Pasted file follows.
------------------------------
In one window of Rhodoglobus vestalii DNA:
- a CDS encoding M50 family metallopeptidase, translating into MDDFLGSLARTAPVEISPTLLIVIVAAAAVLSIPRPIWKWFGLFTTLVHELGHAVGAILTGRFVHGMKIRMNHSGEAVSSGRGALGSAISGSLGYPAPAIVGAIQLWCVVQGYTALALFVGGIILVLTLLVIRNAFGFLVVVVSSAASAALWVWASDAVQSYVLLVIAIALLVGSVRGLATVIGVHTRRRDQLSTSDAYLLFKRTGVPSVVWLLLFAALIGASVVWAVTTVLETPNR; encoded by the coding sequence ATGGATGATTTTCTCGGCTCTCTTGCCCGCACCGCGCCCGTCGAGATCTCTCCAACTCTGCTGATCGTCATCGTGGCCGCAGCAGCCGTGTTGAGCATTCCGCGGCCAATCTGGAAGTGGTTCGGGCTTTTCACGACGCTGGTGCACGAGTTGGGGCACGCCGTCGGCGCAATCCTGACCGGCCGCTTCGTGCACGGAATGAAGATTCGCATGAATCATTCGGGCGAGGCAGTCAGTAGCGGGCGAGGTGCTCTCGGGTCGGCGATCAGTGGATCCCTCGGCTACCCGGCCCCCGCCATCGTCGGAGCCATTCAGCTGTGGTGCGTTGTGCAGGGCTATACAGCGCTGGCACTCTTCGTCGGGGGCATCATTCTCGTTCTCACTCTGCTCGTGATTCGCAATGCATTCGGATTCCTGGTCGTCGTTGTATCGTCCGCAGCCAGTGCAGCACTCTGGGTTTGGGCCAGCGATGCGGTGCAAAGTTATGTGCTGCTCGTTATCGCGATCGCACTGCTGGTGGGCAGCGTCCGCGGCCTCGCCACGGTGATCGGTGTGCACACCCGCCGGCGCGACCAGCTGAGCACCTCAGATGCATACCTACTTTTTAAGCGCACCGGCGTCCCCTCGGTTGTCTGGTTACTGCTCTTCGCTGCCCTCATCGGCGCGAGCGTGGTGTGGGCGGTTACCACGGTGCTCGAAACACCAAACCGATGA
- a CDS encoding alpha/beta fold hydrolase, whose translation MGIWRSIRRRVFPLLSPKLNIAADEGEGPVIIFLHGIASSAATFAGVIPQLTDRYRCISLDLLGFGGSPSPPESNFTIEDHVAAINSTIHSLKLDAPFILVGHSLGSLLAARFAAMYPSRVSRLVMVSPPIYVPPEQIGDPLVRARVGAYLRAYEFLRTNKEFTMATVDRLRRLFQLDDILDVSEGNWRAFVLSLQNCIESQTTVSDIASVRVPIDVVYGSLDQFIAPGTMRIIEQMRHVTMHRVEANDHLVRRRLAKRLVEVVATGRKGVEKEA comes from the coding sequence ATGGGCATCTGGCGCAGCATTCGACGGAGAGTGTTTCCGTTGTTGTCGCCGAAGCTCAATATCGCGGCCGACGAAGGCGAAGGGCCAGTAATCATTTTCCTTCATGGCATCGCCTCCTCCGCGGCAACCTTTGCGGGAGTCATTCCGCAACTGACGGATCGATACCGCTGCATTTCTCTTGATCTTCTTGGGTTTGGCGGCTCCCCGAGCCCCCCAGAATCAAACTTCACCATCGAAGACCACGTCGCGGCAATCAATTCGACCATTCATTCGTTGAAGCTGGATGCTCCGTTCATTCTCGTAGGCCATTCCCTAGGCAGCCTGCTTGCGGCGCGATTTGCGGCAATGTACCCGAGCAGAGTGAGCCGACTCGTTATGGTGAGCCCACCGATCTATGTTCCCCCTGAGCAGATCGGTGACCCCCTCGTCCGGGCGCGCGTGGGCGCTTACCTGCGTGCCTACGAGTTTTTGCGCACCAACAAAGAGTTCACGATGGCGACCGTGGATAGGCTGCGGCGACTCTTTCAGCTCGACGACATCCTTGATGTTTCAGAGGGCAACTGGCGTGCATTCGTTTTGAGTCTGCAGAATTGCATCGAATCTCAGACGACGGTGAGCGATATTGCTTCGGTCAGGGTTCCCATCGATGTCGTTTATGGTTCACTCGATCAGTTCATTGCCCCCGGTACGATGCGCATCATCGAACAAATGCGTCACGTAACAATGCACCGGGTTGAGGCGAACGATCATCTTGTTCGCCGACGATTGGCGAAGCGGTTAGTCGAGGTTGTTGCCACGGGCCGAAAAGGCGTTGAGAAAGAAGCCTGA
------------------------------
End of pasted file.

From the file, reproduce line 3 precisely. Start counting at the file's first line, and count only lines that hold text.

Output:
- a CDS encoding alpha/beta fold hydrolase, whose translation MGIWRSIRRRVFPLLSPKLNIAADEGEGPVIIFLHGIASSAATFAGVIPQLTDRYRCISLDLLGFGGSPSPPESNFTIEDHVAAINSTIHSLKLDAPFILVGHSLGSLLAARFAAMYPSRVSRLVMVSPPIYVPPEQIGDPLVRARVGAYLRAYEFLRTNKEFTMATVDRLRRLFQLDDILDVSEGNWRAFVLSLQNCIESQTTVSDIASVRVPIDVVYGSLDQFIAPGTMRIIEQMRHVTMHRVEANDHLVRRRLAKRLVEVVATGRKGVEKEA comes from the coding sequence ATGGGCATCTGGCGCAGCATTCGACGGAGAGTGTTTCCGTTGTTGTCGCCGAAGCTCAATATCGCGGCCGACGAAGGCGAAGGGCCAGTAATCATTTTCCTTCATGGCATCGCCTCCTCCGCGGCAACCTTTGCGGGAGTCATTCCGCAACTGACGGATCGATACCGCTGCATTTCTCTTGATCTTCTTGGGTTTGGCGGCTCCCCGAGCCCCCCAGAATCAAACTTCACCATCGAAGACCACGTCGCGGCAATCAATTCGACCATTCATTCGTTGAAGCTGGATGCTCCGTTCATTCTCGTAGGCCATTCCCTAGGCAGCCTGCTTGCGGCGCGATTTGCGGCAATGTACCCGAGCAGAGTGAGCCGACTCGTTATGGTGAGCCCACCGATCTATGTTCCCCCTGAGCAGATCGGTGACCCCCTCGTCCGGGCGCGCGTGGGCGCTTACCTGCGTGCCTACGAGTTTTTGCGCACCAACAAAGAGTTCACGATGGCGACCGTGGATAGGCTGCGGCGACTCTTTCAGCTCGACGACATCCTTGATGTTTCAGAGGGCAACTGGCGTGCATTCGTTTTGAGTCTGCAGAATTGCATCGAATCTCAGACGACGGTGAGCGATATTGCTTCGGTCAGGGTTCCCATCGATGTCGTTTATGGTTCACTCGATCAGTTCATTGCCCCCGGTACGATGCGCATCATCGAACAAATGCGTCACGTAACAATGCACCGGGTTGAGGCGAACGATCATCTTGTTCGCCGACGATTGGCGAAGCGGTTAGTCGAGGTTGTTGCCACGGGCCGAAAAGGCGTTGAGAAAGAAGCCTGA